If you’ve been fishing at enough public spots like piers at local lakes, you’ve probably come across an unsightly problem that makes the whole fishing experience less enjoyable. Many fishing spots are plagued by discarded, tangled fishing line just left as trash twisted around the boards of a pier, woven in and out of the foliage that lines the banks of the lake, or submerged in the lake itself, waiting to cause problems for wildlife.
Scout Jason J. of the Boy Scouts of America Three Fires Council noticed this fishing line problem at some of the local fishing spots in his community, and he decided to do something about it.
He knew that it might make a good Eagle Scout project to help solve the fishing line problem, so he started the research to see what options he might have that would make a good solution.
Eventually, he came upon a solid idea that involved the use of PVC containers, and he presented his proposal to the local parks districts to see if they’d bite.
“It seemed like a fun project that I would enjoy doing, along with it benefiting the community,” Jason said.
The parks districts loved his fishing line idea and approved him to move forward.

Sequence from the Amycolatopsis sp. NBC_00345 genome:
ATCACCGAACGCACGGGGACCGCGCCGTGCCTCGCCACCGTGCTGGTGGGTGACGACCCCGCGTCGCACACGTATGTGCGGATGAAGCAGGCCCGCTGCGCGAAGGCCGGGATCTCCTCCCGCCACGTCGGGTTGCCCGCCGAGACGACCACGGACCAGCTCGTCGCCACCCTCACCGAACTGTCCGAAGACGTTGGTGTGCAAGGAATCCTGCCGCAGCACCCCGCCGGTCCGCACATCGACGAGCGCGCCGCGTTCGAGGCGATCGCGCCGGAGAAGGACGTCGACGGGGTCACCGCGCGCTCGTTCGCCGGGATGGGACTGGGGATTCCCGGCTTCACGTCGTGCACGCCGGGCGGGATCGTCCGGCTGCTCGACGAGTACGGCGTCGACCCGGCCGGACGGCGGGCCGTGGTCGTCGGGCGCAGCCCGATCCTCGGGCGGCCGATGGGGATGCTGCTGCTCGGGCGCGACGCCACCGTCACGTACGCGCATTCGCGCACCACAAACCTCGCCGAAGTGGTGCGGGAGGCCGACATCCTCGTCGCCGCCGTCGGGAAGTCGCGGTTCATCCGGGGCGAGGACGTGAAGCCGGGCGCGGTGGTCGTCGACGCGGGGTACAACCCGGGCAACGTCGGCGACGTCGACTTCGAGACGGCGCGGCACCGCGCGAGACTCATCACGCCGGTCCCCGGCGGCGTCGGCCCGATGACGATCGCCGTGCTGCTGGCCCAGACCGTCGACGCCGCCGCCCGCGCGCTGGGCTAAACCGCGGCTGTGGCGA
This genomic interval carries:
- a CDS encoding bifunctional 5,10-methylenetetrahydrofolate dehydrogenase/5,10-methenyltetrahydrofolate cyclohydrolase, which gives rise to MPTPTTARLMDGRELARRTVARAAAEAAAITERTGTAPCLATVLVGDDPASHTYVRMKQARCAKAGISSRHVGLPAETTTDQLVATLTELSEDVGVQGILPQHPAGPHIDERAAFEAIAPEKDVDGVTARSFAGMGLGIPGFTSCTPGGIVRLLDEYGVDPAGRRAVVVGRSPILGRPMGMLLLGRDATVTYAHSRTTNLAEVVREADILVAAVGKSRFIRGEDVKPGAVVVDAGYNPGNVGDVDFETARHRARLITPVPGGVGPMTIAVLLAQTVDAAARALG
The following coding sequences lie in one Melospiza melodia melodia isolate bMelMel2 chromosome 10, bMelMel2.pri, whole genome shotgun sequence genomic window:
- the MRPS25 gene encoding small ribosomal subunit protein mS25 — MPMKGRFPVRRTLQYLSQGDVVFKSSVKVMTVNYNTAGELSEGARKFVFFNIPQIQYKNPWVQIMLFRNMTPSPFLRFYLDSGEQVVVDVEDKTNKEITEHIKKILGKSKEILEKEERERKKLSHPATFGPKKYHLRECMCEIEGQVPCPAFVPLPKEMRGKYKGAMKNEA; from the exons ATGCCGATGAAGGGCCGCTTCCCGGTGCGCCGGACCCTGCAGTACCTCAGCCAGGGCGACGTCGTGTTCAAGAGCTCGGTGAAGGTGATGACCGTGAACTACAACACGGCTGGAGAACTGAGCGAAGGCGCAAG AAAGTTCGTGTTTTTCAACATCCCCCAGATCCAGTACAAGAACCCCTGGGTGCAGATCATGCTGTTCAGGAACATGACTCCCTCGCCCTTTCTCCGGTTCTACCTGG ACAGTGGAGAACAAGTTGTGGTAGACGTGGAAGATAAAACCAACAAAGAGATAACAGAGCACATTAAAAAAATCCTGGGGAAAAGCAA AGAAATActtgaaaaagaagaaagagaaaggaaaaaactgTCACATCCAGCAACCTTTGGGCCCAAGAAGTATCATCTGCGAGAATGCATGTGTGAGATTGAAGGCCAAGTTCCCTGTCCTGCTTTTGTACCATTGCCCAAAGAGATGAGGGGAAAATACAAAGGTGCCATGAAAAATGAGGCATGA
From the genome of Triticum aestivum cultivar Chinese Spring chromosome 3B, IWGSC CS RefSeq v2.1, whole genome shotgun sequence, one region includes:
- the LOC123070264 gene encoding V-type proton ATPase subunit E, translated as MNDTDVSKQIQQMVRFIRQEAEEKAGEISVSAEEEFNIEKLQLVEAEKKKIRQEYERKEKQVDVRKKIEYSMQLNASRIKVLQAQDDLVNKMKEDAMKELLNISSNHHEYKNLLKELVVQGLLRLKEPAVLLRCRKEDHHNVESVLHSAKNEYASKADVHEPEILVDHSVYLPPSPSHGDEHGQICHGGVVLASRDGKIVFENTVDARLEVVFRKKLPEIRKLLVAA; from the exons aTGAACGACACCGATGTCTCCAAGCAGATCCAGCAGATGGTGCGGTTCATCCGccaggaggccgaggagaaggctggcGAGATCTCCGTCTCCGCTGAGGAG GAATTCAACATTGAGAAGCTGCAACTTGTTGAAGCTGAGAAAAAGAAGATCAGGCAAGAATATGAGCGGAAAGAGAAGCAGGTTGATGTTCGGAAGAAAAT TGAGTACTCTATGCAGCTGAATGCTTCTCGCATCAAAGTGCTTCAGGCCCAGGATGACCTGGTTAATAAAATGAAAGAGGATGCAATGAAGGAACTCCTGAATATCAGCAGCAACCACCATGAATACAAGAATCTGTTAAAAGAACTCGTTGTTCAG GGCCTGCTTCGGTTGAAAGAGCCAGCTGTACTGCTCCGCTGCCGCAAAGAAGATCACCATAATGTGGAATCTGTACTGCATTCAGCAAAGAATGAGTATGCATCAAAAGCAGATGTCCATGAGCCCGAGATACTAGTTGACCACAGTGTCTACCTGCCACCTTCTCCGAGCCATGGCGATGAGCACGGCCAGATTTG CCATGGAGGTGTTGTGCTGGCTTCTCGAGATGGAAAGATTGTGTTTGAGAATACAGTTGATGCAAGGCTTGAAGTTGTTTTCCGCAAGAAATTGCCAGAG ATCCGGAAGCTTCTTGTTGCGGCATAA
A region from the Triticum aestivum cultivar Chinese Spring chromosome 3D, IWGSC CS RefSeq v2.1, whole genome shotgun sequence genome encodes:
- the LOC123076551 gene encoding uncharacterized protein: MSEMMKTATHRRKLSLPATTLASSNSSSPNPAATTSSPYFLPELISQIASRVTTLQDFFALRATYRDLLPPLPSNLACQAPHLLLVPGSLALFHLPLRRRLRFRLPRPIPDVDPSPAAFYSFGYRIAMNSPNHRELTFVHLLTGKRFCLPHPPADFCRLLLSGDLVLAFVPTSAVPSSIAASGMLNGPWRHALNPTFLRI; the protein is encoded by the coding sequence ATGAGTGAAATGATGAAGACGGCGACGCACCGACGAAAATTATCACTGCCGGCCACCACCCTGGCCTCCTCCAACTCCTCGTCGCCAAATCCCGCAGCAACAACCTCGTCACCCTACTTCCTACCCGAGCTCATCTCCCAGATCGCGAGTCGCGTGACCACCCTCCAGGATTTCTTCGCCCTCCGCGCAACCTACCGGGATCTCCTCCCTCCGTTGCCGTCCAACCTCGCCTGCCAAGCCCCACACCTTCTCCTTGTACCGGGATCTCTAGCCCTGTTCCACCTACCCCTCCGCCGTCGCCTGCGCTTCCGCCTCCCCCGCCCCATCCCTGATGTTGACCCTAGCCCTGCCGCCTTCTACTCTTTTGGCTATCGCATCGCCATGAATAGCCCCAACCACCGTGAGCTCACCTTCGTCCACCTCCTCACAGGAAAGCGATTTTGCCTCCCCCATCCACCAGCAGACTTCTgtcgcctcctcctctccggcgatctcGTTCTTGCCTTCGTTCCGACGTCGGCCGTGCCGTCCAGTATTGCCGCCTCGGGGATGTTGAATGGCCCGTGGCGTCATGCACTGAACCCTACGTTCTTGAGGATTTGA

To address the fishing line problem, Jason installed his PVC tubes at several local fishing spots at parks in his community. The tubes are designed specifically as receptacles for the tangled line. Visitors are invited to clean up the line and dispose of it in the tube. Once the tubes are full, the line is collected and recycled.
Each PVC tube also features a cap to help prevent local birds from mistaking the tubes as a nesting spot.
Parks district officials have indicated that it makes for a more enjoyable fishing experience to be free from the tangled fishing line, and it also helps keep the line from creating a dangerous environment for the local wildlife.
To learn more about Jason’s project, be sure to read the full story on the Bloomingdale Park District blog.
To learn more about the positive impact that Scouting can have on young people like Jason, be sure to check out this article on the recent Tufts study, and watch this video: